Smoking ups risk of common heart rhythm problem
NEW YORK (Reuters Health) - Offering yet another reason to never start smoking, a new study finds that both current and former smokers run an elevated risk of the heart rhythm disorder atrial fibrillation.
The condition, also known as AF, is the most common heart arrhythmia in the U.S., affecting about 2 million people. During an episode of AF, abnormal electrical activity in the heart causes its upper two chambers to beat in a rapid, uncoordinated rhythm; the arrhythmia itself is not life-threatening, but over time AF can contribute to stroke or heart failure in some people.
While smoking is a well-known risk factor for heart disease, it has not been clear whether the habit boosts the risk of AF specifically.
The new findings, reported in the American Heart Journal, suggest that it does -- even after a smoker quits.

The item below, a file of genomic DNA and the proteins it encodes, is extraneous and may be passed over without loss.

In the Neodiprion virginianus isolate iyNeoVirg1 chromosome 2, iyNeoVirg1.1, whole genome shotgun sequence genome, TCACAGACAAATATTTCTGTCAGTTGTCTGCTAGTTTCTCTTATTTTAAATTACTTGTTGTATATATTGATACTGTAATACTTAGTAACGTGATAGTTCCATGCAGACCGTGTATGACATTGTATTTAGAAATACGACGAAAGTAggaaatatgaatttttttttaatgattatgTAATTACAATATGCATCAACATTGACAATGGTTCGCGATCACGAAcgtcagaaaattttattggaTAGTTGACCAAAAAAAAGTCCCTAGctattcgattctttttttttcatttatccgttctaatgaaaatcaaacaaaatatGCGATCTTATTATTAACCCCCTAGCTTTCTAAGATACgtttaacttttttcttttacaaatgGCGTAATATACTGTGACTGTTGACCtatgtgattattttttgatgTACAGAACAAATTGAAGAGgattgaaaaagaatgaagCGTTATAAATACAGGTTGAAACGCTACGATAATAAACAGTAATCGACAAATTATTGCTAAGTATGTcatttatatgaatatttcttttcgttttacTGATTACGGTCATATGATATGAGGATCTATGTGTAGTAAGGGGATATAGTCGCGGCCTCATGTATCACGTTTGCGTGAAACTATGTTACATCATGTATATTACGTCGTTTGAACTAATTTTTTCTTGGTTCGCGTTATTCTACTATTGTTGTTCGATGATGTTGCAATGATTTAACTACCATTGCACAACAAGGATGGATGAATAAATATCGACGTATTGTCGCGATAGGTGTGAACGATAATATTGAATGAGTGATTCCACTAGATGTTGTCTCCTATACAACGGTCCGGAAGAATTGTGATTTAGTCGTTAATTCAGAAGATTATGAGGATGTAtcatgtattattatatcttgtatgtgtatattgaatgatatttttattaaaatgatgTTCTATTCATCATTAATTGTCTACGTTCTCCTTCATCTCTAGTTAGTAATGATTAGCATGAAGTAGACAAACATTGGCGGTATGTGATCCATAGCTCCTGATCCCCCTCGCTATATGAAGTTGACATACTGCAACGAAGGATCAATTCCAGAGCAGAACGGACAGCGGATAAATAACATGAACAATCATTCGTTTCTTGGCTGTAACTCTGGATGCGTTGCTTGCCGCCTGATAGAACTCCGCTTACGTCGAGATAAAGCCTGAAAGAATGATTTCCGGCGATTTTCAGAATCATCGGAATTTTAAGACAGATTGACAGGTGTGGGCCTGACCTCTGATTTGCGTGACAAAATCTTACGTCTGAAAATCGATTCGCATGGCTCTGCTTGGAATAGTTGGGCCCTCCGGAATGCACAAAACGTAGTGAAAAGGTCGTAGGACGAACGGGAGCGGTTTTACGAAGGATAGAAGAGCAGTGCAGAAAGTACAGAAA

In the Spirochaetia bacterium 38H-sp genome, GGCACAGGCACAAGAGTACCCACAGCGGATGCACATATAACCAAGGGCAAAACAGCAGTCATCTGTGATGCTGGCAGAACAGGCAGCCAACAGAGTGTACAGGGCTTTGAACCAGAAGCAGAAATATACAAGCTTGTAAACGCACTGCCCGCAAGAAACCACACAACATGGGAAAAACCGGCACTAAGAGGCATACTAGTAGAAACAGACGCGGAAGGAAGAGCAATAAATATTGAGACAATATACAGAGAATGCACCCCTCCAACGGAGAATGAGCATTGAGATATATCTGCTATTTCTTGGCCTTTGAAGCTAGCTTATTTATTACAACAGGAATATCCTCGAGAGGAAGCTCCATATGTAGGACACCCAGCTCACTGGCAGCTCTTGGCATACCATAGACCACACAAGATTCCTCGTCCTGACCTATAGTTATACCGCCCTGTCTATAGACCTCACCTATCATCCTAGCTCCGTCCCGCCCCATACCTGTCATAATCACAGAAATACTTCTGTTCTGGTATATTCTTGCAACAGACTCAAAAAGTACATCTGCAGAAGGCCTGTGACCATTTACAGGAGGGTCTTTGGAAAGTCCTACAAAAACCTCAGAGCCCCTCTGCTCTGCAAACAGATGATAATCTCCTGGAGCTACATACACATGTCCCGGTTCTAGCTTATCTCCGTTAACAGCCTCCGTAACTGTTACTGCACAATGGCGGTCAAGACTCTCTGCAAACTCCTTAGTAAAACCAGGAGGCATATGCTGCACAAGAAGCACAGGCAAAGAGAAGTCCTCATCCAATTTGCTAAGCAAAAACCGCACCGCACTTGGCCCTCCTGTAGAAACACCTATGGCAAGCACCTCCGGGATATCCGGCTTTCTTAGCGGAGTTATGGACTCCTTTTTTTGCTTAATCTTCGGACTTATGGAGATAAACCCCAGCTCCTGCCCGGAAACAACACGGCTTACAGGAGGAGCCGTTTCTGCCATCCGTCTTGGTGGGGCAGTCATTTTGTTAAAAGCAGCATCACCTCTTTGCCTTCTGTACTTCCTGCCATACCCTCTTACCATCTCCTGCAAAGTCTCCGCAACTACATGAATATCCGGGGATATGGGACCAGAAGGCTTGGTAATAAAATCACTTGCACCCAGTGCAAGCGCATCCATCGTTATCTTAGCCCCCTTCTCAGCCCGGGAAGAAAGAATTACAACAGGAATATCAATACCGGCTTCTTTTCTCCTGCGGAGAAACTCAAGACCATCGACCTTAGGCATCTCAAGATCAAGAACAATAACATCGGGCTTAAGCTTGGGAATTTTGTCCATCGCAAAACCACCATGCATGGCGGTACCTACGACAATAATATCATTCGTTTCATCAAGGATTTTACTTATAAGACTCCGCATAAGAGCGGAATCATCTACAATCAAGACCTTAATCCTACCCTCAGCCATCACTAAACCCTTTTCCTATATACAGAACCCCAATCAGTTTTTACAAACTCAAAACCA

Researchers found that of nearly 5,700 Dutch adults age 55 and older, current smokers and former smokers were about 50 percent more likely to develop AF over 7 years.
The bottom line, lead researcher Dr. Jan Heeringa told Reuters Health, is that AF "has to be added to the long list of diseases" linked to smoking.
"An independent effect of smoking on atrial fibrillation has never been found, until now, in our study," noted Heeringa, of Erasmus Medical Center in Rotterdam, the Netherlands.
Even when the researchers took other factors into account -- such as age, and whether participants had high blood pressure or had ever suffered a heart attack -- smoking itself was still linked to higher AF risk.
It is surprising that former smokers had an AF risk comparable to current smokers', according to Heeringa.
But the finding does not mean that quitting the habit is "meaningless," the researcher stressed. It's known that smokers who quit lower their risk of developing a number of smoking-related ills, including lung cancer and heart attacks.
"Stopping of smoking, at any age, has huge beneficial effects on health," Heeringa said.
SOURCE: American Heart Journal, December 2008.
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